Dolls : Swiss Doll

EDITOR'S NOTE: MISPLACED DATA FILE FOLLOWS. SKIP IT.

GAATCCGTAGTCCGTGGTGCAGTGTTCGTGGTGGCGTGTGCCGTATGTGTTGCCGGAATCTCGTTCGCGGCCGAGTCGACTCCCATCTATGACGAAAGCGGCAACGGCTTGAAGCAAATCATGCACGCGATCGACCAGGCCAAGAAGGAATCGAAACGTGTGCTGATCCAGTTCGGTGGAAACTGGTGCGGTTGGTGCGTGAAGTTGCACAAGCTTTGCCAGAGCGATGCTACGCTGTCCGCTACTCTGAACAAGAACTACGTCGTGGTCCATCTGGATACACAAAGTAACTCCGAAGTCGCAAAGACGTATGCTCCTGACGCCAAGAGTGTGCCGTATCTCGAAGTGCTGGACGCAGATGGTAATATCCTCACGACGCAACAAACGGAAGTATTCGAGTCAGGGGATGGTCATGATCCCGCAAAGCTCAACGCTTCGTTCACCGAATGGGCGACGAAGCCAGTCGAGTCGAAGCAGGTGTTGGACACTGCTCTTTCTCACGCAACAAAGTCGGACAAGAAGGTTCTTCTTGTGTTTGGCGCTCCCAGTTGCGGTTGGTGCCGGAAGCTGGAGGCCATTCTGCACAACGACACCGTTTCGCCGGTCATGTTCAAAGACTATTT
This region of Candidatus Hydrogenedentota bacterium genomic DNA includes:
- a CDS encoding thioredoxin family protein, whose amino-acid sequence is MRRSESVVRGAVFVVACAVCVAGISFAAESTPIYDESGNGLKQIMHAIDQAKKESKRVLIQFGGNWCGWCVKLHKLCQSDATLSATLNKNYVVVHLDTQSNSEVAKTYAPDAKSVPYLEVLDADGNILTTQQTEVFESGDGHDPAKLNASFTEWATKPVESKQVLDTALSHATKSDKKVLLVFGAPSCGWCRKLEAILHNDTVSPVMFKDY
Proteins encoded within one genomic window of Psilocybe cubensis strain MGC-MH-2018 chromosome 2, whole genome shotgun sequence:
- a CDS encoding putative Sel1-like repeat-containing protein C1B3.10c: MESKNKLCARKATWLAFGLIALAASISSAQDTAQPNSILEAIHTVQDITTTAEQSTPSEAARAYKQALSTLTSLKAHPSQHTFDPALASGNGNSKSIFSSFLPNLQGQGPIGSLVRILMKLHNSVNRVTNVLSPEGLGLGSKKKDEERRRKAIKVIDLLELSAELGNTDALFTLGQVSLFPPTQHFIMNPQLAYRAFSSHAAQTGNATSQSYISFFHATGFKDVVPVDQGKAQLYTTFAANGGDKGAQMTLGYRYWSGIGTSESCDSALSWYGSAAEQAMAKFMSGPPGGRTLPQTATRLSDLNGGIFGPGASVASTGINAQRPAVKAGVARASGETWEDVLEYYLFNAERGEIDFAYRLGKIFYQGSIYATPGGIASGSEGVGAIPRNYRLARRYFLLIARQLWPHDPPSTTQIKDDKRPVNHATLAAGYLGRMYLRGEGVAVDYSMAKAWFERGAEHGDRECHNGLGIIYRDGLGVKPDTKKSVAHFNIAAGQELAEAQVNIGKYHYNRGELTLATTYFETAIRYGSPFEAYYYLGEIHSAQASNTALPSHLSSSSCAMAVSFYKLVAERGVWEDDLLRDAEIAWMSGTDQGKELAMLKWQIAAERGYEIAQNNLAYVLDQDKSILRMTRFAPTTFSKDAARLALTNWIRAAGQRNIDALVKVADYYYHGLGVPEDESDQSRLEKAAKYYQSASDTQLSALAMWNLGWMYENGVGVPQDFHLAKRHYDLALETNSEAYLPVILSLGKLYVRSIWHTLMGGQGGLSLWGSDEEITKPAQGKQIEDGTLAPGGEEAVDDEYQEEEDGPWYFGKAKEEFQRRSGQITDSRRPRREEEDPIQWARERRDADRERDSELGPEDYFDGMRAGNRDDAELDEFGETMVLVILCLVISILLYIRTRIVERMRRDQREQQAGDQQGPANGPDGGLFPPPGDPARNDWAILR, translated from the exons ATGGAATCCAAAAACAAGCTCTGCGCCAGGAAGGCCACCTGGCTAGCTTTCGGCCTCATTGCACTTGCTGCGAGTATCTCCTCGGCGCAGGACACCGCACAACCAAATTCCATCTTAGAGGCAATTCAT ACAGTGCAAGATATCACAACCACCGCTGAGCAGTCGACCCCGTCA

This late 19th/early 20th century doll comes from the European country of Switzerland and reflects a cultural emphasis on realism and idealized beauty in dolls of this period. Most western dolls created during this time were made with bisque porcelain, a ceramic material that allowed for the production of realistic human features. The time-consuming process required considerable skill and effort to achieve this realistic effect. The bisque porcelain is poured into thick plaster of Paris molds, and left to settle until they are ready to be unmolded and dried. All pieces must be left to air-dry and only then can they be fired in a kiln at an extremely high temperature. Once out of the kiln, they are sanded until completely smooth. Skilled artists then apply oil color paint to create eyelashes, eyebrows, nose dots, blushed cheeks and lipstick, to make the perfect face. Mohair, similar to texture and qualities to human hair, was then secured to the porcelain head, and could be braided, curled or kept straight. Intended for play, the time-consuming process of creating these objects also reflects the goal of making them aspirational objects whose idealized beauty made them sought-after playthings and collectibles.